NASA sees strong thunderstorms still surround Cyclone Iggy's center

Jan 31, 2012
AIRS captured infrared images and cloud temperatures of Tropical Cyclone Iggy on Jan. 31 at 0623 UTC (1:23 a.m. EST). Purple areas indicate the coldest cloud tops and strongest thunderstorms. Most of the strong thunderstorms surround the center of circulation. Credit: NASA/JPL, Ed Olsen

NASA's Aqua satellite passed over Tropical Cyclone Iggy on January 31 and the AIRS infrared instrument aboard showed that there is a large area of strong thunderstorms still surrounding Iggy's center of circulation.

The Atmospheric Infrared Sounder Instrument called AIRS that flies aboard NASA's Aqua satellite captures and basically takes the temperature of in . That's a critical component of a tropical cyclone because the colder the cloud top, the stronger the uplift and energy in the storm. The threshold that indicates strongest thunderstorms and highest cloud tops is -63 Fahrenheit (-52.7 Celsius) in AIRS data, and cloud tops around Iggy's center were colder than that. That means there is still a lot of strength in the storm. AIRS data also shows there are tight bands of thunderstorms that are wrapping into the center of the storm. from NASA's Aqua satellite showed an eye in the storm, despite its status as a tropical storm.

On January 31 at 1500 UTC (10 a.m. EST) Tropical Cyclone Iggy's had decreased to 50 knots ~58 mph/~93 kph). It was located 330 nautical miles (380 miles/611 km) west-southwest of Learmonth, Australia, near 24.5 South latitude and 108.3 East longitude. It is moving to the south-southwest at 13 knots (15 mph/24 kph). The storm is just over 220 nautical miles (~253 miles/~407 km) in diameter.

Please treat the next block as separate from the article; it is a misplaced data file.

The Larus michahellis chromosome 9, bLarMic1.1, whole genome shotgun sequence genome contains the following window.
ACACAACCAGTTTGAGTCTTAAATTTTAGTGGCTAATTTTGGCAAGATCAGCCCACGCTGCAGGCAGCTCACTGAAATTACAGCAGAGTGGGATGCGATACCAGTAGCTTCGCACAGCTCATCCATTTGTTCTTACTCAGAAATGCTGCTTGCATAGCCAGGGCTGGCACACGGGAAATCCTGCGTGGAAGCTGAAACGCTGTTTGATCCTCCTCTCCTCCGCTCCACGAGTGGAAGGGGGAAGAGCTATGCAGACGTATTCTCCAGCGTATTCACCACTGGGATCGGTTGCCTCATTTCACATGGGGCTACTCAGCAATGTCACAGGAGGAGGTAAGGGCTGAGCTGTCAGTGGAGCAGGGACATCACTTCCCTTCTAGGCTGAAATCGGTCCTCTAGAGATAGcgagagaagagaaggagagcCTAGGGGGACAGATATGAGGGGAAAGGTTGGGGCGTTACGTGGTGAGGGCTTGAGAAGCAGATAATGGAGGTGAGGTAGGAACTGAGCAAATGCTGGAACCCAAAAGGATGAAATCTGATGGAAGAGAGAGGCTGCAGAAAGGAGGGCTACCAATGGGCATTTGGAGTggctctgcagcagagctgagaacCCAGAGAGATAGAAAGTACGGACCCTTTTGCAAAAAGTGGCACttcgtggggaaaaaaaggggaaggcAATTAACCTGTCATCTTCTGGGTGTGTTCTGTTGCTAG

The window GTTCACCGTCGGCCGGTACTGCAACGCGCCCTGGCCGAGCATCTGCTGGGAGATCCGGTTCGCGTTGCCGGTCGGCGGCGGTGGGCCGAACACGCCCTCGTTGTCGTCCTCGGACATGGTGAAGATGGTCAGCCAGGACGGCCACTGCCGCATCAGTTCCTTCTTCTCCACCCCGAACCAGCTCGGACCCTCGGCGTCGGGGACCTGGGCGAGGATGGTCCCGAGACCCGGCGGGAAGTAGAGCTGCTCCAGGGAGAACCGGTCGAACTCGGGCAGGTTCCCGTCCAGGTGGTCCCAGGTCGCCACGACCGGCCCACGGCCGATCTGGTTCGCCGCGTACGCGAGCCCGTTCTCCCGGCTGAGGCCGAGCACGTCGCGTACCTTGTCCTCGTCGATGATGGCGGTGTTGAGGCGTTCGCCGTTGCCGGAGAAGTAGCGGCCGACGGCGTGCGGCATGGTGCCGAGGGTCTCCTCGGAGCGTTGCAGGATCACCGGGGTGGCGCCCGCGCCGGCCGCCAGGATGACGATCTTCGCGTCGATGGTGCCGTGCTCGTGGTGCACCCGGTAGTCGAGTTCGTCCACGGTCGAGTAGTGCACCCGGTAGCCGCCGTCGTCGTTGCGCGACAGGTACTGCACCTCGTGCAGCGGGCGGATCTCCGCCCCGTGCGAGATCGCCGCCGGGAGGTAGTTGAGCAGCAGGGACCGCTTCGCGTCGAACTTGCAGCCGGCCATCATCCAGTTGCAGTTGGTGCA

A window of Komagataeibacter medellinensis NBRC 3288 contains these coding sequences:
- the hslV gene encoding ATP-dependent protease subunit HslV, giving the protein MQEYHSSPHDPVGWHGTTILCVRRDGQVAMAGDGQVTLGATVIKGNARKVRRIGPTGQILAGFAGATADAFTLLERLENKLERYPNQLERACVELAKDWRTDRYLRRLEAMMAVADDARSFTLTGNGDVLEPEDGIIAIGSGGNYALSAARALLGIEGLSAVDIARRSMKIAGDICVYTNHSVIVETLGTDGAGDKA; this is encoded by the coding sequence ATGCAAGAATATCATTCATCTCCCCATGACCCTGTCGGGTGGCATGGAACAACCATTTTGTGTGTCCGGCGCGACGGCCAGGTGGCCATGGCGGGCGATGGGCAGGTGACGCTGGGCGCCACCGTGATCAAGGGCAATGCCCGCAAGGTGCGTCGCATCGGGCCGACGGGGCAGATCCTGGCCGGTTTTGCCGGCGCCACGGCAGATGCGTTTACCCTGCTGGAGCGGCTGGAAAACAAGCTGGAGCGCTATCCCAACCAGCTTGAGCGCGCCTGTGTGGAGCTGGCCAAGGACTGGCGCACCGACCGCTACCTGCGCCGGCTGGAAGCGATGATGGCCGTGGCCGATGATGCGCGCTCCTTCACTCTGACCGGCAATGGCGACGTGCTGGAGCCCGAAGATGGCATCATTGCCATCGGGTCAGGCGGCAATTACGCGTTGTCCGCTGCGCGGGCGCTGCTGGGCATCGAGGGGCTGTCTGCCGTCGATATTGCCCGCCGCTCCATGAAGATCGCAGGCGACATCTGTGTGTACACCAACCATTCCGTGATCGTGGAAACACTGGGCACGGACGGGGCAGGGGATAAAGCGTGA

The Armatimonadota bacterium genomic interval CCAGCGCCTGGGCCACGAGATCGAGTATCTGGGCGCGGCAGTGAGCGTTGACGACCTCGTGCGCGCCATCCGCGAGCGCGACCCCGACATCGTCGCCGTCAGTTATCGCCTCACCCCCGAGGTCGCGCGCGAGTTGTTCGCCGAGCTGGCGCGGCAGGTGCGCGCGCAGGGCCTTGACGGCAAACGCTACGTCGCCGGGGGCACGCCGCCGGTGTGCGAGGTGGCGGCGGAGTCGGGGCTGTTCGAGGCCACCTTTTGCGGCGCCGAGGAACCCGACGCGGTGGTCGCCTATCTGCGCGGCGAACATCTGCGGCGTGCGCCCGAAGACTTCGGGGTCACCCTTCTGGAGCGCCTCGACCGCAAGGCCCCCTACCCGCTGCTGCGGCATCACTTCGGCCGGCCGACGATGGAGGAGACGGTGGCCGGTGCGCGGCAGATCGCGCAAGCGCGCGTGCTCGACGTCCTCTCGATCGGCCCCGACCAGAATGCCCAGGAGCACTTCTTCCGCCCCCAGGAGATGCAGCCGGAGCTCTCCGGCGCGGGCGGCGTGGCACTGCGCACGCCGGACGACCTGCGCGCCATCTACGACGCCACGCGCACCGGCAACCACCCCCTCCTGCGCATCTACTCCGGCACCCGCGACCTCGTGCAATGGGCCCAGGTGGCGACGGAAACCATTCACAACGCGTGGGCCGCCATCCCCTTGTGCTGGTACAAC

Iggy has begun moving to the south-southwest, and is expected to curve back later southeast towards southwestern Australia. Current forecasts expect Iggy to weaken as it runs into strong wind shear and cooler waters. Iggy may dissipate before making landfall.

Explore further: NASA balloons begin flying in Antarctica for 2014 campaign

add to favorites email to friend print save as pdf

Related Stories

NASA eyes cyclone Iggy's threat to western Australia

Jan 28, 2012

NASA satellites are providing valuable data to forecasters as Tropical Cyclone Iggy nears Western Australia. NASA's Aqua satellite provided visible and infrared data on Iggy, observing colder cloud tops and ...

Recommended for you

Scientists make strides in tsunami warning since 2004

10 hours ago

The 2004 tsunami led to greater global cooperation and improved techniques for detecting waves that could reach faraway shores, even though scientists still cannot predict when an earthquake will strike.

Trade winds ventilate the tropical oceans

11 hours ago

Long-term observations indicate that the oxygen minimum zones in the tropical oceans have expanded in recent decades. The reason is still unknown. Now scientists at the GEOMAR Helmholtz Centre for Ocean Research ...

User comments : 0

Please sign in to add a comment. Registration is free, and takes less than a minute. Read more

Click here to reset your password.
Sign in to get notified via email when new comments are made.